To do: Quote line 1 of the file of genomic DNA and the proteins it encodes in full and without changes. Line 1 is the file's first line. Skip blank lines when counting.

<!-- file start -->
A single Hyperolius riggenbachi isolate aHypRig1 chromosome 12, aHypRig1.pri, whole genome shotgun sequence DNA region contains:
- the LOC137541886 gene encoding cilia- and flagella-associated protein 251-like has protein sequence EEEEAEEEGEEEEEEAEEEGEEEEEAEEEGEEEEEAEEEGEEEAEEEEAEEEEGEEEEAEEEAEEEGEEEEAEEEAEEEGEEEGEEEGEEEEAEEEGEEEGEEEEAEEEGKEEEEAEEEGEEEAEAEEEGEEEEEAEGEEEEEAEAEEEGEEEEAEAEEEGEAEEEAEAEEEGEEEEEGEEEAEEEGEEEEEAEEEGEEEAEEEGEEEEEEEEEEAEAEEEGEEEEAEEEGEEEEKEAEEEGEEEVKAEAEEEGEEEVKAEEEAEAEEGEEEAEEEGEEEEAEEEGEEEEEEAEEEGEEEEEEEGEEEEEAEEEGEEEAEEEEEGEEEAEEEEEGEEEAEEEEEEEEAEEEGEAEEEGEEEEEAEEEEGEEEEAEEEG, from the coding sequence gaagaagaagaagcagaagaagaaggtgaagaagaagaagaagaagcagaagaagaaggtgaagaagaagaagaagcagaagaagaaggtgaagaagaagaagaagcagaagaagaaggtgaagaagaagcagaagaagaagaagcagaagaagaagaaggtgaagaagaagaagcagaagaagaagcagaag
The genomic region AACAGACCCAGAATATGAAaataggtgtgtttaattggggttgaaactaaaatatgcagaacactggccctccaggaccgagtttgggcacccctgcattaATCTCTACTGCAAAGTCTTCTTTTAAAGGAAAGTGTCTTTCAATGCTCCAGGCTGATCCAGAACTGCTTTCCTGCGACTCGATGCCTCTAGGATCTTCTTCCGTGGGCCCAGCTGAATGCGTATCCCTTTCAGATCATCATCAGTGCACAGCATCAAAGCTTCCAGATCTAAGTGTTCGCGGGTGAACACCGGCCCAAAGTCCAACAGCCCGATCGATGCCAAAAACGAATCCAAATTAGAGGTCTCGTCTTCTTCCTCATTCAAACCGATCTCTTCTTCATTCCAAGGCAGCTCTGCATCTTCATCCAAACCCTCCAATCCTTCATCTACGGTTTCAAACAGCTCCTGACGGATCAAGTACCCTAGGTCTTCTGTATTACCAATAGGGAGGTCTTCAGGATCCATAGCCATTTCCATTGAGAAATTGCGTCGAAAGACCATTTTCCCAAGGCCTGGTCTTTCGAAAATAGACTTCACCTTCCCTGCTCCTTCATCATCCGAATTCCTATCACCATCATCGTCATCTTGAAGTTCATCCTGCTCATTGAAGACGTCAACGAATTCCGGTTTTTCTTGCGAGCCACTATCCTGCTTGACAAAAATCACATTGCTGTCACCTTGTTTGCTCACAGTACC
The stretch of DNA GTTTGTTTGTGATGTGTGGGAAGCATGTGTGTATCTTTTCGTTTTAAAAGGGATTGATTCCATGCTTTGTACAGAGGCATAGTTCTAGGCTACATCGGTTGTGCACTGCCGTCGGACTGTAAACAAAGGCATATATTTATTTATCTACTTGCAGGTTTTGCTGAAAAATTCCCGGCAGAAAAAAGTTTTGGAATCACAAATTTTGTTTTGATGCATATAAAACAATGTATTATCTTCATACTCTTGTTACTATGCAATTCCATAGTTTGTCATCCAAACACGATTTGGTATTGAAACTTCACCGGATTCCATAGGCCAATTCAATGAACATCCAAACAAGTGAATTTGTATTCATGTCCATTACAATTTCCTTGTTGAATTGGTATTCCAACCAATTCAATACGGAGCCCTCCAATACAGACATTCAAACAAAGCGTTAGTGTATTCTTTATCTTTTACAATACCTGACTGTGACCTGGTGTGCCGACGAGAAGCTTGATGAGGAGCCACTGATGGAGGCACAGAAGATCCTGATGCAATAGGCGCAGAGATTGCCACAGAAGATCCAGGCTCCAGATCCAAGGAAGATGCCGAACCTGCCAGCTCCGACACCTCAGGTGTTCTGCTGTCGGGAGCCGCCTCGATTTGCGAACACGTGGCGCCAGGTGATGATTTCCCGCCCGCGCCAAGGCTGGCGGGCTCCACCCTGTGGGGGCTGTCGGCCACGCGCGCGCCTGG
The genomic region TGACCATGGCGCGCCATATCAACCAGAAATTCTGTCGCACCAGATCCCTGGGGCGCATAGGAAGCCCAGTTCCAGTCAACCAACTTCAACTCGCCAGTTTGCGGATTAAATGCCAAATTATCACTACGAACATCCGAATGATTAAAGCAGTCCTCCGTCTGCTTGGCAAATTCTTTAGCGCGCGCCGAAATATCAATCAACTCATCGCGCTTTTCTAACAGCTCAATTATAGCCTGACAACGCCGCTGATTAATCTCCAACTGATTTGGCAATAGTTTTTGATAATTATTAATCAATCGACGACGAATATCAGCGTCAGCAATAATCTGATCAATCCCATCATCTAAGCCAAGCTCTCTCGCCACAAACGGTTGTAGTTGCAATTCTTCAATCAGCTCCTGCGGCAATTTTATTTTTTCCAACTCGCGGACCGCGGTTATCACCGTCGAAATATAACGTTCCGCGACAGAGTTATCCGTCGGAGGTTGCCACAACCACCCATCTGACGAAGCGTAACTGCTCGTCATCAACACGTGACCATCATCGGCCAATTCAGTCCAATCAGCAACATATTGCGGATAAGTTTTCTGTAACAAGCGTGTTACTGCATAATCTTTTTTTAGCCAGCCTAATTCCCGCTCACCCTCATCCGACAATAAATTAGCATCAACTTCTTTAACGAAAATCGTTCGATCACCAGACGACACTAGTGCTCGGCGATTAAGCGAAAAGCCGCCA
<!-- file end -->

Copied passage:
A single Hyperolius riggenbachi isolate aHypRig1 chromosome 12, aHypRig1.pri, whole genome shotgun sequence DNA region contains: